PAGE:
Definitions for Osmosisɒzˈmoʊ sɪs, ɒs-
This page provides all possible meanings and translations of the word Osmosis
Random House Webster's College Dictionary
os•mo•sisɒzˈmoʊ sɪs, ɒs-(n.)
the tendency of a fluid, usu. water, to pass through a semipermeable membrane into a solution where the solvent concentration is higher, thus equalizing the concentrations of materials on either side of the membrane. the diffusion of fluids through membranes or porous partitions.
Category: Biochemistry, Chemistry
a subtle or gradual absorption:
to learn by osmosis.
Origin of osmosis:
1865–70; Latinized form of now obs. osmose osmosis, extracted from endosmose endosmosis < F, =end-end - + Gk ōsm(ós) push, thrust + F -ose -osis
(biology, chemistry) diffusion of molecules through a semipermeable membrane from a place of higher concentration to a place of lower concentration until the concentration on both sides is equal
The net movement of solvent molecules from a region of high solvent potential to a region of lower solvent potential through a partially permeable membrane
Picking up knowledge accidentally, without actually seeking that particular knowledge.
I was reading about chickens, and I guess I learned about hawks through osmosis.
Osmosis is the spontaneous net movement of solvent molecules through a partially permeable membrane into a region of higher solute concentration, in the direction that tends to equalize the solute concentrations on the two sides. It may also be used to describe a physical process in which any solvent moves, without input of energy, across a semipermeable membrane separating two solutions of different concentrations. Although osmosis does not require input of energy, it does use kinetic energy and can be made to do work. The osmotic pressure is defined to be the pressure required to maintain an equilibrium, with no net movement of solvent. Osmotic pressure is a colligative property, meaning that the osmotic pressure depends on the molar concentration of the solute but not on its identity. Osmosis is essential in biological systems, as biological membranes are semipermeable. In general, these membranes are impermeable to large and polar molecules, such as ions, proteins, and polysaccharides, while being permeable to non-polar and/or hydrophobic molecules like lipids as well as to small molecules like oxygen, carbon dioxide, nitrogen, nitric oxide, etc. Permeability depends on solubility, charge, or chemistry, as well as solute size. Water molecules travel through the plasma membrane, tonoplast membrane or protoplast by diffusing across the phospholipid bilayer via aquaporins. Osmosis provides the primary means by which water is transported into and out of cells. The turgor pressure of a cell is largely maintained by osmosis, across the cell membrane, between the cell interior and its relatively hypotonic environment.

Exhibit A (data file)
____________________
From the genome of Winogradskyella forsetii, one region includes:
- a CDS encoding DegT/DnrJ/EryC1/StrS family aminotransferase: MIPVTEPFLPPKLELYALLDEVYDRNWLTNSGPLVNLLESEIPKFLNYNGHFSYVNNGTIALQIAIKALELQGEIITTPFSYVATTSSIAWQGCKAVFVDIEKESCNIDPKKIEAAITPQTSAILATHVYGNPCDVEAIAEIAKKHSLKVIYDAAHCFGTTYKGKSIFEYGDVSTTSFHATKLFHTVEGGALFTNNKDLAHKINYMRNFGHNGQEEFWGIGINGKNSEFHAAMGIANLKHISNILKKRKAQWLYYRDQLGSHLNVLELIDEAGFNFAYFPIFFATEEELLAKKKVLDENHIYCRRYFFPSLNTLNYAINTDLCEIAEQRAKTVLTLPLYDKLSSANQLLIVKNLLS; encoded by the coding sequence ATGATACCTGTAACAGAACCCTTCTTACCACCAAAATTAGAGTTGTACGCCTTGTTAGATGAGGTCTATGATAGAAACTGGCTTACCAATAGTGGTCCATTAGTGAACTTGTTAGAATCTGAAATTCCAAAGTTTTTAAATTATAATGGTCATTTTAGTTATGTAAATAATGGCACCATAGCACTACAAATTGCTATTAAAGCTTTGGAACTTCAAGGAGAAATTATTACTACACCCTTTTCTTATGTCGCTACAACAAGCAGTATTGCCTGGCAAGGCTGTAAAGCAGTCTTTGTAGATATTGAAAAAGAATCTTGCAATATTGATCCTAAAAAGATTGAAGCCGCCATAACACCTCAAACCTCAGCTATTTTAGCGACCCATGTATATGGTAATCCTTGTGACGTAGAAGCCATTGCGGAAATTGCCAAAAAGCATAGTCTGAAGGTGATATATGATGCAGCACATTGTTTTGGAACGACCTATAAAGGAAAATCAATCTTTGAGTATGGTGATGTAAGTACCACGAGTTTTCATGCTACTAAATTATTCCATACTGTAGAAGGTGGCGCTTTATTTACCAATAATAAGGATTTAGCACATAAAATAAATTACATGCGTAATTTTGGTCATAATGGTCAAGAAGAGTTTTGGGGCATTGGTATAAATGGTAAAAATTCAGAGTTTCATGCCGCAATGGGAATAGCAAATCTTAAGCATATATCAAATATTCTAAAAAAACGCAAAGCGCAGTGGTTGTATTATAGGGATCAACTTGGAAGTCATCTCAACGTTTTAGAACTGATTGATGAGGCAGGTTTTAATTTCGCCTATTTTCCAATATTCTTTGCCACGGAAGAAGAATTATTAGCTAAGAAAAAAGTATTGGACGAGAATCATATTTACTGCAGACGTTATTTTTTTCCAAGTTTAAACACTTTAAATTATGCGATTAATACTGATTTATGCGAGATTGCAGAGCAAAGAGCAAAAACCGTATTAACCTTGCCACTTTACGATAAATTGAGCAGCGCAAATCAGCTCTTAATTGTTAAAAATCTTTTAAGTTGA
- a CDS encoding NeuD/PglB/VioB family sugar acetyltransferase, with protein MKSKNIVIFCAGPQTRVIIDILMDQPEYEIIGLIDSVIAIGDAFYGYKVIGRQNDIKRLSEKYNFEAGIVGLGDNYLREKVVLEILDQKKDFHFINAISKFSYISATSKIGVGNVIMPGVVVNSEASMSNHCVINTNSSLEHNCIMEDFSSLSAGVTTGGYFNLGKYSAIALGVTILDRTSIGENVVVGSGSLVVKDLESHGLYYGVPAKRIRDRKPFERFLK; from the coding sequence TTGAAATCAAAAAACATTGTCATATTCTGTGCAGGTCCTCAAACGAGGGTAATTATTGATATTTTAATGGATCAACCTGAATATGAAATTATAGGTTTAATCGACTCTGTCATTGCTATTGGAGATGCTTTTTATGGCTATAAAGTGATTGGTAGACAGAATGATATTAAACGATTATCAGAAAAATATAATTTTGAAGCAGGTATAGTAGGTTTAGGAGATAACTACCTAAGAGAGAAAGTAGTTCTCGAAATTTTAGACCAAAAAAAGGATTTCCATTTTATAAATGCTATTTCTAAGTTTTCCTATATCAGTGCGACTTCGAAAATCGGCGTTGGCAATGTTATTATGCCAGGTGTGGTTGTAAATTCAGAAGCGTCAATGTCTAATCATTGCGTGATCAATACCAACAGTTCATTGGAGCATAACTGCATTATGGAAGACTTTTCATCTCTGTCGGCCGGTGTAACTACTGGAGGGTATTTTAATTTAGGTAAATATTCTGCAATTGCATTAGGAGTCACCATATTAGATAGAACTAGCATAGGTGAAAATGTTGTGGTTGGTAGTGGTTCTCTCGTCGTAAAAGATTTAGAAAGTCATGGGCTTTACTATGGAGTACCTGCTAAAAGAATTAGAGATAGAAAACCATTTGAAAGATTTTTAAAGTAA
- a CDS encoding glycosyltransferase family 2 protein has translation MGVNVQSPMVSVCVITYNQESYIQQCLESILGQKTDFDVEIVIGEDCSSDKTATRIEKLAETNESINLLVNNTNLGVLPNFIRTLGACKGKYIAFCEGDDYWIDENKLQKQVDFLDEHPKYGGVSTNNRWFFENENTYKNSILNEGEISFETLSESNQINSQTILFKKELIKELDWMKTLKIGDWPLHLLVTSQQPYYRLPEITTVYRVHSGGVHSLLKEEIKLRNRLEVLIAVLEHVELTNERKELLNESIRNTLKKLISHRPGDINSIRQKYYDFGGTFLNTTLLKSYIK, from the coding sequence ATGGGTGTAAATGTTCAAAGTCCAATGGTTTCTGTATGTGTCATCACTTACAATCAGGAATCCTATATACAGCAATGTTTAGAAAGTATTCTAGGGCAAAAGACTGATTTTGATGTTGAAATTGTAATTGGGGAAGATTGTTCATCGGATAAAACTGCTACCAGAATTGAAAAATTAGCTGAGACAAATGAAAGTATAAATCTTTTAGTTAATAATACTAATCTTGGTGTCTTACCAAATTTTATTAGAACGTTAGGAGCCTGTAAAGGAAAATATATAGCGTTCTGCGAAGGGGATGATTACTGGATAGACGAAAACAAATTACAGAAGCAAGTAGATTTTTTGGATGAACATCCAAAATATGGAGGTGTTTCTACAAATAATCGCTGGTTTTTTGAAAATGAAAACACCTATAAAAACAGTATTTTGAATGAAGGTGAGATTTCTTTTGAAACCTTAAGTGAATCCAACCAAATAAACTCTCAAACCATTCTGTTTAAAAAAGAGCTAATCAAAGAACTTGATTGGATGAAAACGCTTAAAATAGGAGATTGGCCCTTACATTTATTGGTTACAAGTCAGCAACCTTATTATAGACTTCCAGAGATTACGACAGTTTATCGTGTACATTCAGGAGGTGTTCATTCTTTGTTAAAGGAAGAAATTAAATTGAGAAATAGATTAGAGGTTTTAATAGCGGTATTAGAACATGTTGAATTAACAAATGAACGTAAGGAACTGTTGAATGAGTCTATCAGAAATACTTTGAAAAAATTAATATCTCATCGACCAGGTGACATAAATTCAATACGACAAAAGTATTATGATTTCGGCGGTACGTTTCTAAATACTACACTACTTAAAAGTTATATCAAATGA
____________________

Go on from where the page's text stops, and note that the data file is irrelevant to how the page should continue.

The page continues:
U.S. National Library of Medicine
Tendency of fluids (e.g., water) to move from the less concentrated to the more concentrated side of a semipermeable membrane.
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